Last week I spoke of the late Jaco Pastorius and his foundational influence upon my own bass playing. This week I want to take a look at a bassist whose playing has been equally foundational upon mine, Welsh bassist Pino Palladino. When I stand back and listen to my own bass playing I hear more Palladino influences than any other bassist. In fact, my own bass playing sounds to my ears like someone trying really hard to chase down 1/1,000th of Palladino’s greatness in his own playing.
In my recent post praising the fretless bass I made much of Palladino’s enormous influence upon the sound and feel of the electric bass in the 1980s. I refer the reader back to that post for a lengthy, yet still woefully incomplete, compendium of Palladino’s 80s bass credits. Other than Nathan East, I know of no other bassist during the decade that played on more Billboard hits than Palladino. Even if you are just a cursory fan of 1980s pop music, you have heard Palladino’s magisterial fretless work. There is even a small segment on YouTube talking about Palladino’s iconic bass intro to Paul Young’s “Wherever I Lay My Hat (That’s My Home).”
The vast majority of Palladino’s celebrated 80s work was done on a 1979 Music Man StingRay fretless instrument. Palladino abandoned the fretless in the early 1990s and switched over to a fiesta red 1962 Fender Precision bass. The Fender Custom Shop has chosen to reproduce Palladino’s instrument and make it available to the man on the street. Well…to the “man on the street” that just happens to have a spare $4,760 burning a hole in their pocket.
Although his fretless work bears some similarities to Pastorius, Palladino’s muscial approach and rhythmic sense has always felt different from Pastorius. To my ears, Palladino’s biggest influence seems to be the legendary Motown bassist James Jamerson. The Jamerson influence comes through even clearer on Palladino’s fretted work, one example being this clip backing up fellow bassist/vocalist Meshell Ndegeocello.
There are so many things that stand out about Palladino’s playing and most bass players can point to a handful of their favorite tracks featuring the bassist. The following are the most prominent “Pino-isms” that have found their way into my playing:
Follow the singer
I’ve played bass in a variety of settings and my hands-down favorite is a small group supporting a vocalist. Palladino’s recording resume features more than a few sessions where he is part of a small group backing up an iconic vocalist. What always impresses me on those recordings is how Palladino’s playing is ever-sensitive to the lyric as well as the natural rising and falling of a vocal line. Great singers know how to add light and shade to their performances and Palladino always seems to add the right thing at the right time in support of the vocalist. There are so many great examples that demonstrate this. One of my favorites is the song “Everything Must Change” from the album Circle of One by Oleta Adams. Palladino’s bass begins simply and grows more complex as he responds to the added intensity in Adams’ vocal.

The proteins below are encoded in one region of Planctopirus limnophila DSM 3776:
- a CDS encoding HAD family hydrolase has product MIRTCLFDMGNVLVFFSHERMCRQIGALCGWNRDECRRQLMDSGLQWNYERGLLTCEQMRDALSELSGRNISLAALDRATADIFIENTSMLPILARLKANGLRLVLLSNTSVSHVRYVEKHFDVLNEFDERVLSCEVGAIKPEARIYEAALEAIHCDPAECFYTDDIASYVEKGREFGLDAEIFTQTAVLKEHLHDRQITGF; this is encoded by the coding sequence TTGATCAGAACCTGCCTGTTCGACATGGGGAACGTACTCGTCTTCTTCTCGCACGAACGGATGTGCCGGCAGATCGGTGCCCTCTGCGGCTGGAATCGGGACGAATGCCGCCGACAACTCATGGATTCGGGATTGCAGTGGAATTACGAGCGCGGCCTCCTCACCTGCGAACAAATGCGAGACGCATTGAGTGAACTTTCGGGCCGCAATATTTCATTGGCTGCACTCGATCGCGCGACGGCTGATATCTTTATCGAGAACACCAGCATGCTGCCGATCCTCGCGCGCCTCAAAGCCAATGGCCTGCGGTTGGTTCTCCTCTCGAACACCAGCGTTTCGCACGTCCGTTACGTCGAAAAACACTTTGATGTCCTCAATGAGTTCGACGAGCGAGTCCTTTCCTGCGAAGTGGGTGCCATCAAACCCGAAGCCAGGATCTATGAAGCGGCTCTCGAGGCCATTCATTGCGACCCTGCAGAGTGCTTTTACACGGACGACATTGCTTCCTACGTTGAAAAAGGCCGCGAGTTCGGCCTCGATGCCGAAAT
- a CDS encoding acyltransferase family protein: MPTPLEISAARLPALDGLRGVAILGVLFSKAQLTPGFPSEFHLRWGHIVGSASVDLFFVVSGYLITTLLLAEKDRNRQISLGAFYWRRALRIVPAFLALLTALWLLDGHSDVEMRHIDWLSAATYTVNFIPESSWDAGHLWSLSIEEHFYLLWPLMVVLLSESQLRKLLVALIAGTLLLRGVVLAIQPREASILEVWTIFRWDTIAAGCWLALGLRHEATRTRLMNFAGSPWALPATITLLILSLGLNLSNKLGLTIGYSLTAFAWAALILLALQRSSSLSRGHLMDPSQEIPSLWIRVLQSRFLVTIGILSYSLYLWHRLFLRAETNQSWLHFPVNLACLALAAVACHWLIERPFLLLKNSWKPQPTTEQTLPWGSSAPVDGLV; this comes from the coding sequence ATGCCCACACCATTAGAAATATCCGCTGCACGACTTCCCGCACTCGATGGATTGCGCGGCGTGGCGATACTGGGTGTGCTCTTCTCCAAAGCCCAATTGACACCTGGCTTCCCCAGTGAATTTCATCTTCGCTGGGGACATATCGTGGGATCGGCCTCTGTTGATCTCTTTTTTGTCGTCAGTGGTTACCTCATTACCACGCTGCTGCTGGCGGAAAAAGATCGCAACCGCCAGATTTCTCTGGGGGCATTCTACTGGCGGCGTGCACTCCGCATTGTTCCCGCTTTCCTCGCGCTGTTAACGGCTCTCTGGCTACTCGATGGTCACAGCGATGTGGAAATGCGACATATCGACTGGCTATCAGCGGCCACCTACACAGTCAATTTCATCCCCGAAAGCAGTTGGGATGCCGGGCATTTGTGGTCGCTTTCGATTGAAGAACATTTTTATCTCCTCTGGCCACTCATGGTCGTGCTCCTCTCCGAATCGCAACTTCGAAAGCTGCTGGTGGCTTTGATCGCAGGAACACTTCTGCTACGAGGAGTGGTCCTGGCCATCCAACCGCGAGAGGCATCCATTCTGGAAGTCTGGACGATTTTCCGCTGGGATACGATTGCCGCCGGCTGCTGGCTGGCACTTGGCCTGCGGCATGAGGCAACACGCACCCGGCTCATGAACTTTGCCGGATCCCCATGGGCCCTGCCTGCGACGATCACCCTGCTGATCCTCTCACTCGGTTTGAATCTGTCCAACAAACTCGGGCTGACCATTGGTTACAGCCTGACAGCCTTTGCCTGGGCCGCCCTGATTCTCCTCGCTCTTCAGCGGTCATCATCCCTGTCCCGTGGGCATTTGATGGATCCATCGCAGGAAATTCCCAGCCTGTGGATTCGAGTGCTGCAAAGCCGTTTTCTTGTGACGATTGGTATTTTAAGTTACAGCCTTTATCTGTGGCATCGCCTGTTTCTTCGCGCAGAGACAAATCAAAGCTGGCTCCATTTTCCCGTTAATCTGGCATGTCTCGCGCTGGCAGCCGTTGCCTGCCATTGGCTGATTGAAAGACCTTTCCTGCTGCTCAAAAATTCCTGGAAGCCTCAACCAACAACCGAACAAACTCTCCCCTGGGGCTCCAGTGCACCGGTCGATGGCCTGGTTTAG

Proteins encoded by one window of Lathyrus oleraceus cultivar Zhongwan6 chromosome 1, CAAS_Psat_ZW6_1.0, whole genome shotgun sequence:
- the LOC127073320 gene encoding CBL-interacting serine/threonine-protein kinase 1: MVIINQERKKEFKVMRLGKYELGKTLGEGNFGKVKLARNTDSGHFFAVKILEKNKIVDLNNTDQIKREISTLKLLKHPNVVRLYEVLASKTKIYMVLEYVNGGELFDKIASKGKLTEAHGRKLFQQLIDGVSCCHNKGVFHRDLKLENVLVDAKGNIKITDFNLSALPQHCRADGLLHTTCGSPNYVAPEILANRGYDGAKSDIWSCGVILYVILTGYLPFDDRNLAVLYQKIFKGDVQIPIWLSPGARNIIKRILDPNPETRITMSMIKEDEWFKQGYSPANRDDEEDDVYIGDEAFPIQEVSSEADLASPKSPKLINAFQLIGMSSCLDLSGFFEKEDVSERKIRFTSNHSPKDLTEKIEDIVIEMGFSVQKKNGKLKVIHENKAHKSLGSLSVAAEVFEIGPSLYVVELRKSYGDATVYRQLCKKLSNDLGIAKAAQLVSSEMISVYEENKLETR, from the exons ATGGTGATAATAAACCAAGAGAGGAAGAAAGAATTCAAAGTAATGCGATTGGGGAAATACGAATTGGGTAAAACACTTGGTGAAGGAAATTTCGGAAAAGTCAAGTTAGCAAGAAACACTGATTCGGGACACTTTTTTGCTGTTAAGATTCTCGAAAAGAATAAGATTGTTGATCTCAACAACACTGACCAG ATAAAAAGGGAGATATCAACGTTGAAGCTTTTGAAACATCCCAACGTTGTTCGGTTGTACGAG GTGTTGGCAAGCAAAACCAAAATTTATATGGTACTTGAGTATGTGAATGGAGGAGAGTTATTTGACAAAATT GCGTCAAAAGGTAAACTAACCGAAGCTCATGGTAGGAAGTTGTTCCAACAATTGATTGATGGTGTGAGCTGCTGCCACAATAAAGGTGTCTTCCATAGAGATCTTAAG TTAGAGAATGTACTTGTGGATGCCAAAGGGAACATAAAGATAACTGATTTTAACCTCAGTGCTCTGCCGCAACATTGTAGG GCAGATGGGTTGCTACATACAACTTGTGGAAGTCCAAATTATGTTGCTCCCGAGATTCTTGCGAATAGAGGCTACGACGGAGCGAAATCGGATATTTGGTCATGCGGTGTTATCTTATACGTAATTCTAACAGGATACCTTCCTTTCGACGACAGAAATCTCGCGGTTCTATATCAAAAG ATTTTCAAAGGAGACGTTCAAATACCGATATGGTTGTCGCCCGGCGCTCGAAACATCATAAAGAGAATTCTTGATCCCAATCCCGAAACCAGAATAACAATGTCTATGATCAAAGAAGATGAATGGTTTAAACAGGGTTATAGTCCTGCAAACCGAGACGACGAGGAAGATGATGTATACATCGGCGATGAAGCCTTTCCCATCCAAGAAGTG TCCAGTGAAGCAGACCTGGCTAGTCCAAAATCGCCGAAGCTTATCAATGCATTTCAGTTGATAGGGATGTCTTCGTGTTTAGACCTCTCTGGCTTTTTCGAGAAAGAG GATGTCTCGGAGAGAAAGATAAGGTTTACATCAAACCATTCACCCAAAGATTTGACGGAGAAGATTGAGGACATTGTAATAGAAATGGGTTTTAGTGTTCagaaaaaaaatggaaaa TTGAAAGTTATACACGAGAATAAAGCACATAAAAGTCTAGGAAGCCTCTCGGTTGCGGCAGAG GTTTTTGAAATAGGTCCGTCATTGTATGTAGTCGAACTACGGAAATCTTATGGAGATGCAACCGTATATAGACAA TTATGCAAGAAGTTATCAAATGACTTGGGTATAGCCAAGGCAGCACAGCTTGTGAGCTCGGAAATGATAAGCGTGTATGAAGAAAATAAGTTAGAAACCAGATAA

The importance of tone
The Pastorius fretless sound was a dark, woody alternative to the other jazz bass icon of the time, Stanley Clarke. Clarke’s sound was bright and sharp with lots of treble in support of his slapping/popping funk style. Bass playing on R&B hits has always followed the Clarke model with lots of slapping and punchy treble. Palladino has re-written that playbook by introducing a darker fretted bass tone back into the music. A great example of this in in the song “Words Hurt Too” by Rhian Benson from her album Gold Coast. Palladino’s mahogany sounding fingerstyle funk are a throwback to and continuation of the Motown school of bass playing made famous by Jamerson and Bob Babbitt.
Going for the unexpected
The 1980s hit “Lady in Red” by singer Chris de Burgh is regularly mentioned near the top of most “worst pop songs of the 80s” polls. Yes, it is a nice song written for the singer’s wife and I’m sure she was flattered by his labors. But the song is so over-earnest and was burned to a crisp by pop radio back in the day. These days, it is impossible to hear the song divorced from that context.
Or is it? The next time “Lady in Red” comes on, listen past de Burgh’s shaky vocal and the awful electronic drums littering the track. Focus on the bass line. That is Palladino’s fretless and his playing enlivens an otherwise saccharine song. In fact, Palladino’s bass is the only thing “human” happening in the rhythm section on the track. Everything else sounds so forced, processed, and dated.
Palladino offers many surprising bass lines that add depth to “Lady in Red.” The bass line in the chorus that directly proceeds the line “I hardly know this beauty by my side” is particularly notable. Here Palladino outlines a Bb7 chord that lands on the third of the chord (D) and leads perfectly into the next chord (Eb). Quirky little flourishes like that one run throughout Palladino’s recorded career and are the hallmark of his style. They are his calling card and probably why he was such an in-demand session bassist in the 1980s.
The shadow of Jaco Pastorius still lingers large over the electric bass world. For fretless bass players, Pastorius’ shadow has proven to be almost too daunting, too all-pervasive. “What else can one say on the fretless electric bass that wasn’t said by Jaco?” In the hands of a musician like Pino Palladino it turns out the answer to that question is, “Quite a bit, actually.”
Here is a Spotify playlist containing ten of my favorite songs featuring Palladino’s playing. The first five tunes on the playlist are examples of his peerless fretless playing in a pop context. The second five are examples of the second phase of Palladino’s storied career as he has moved away from the MusicMan fretless toward the Fender P bass.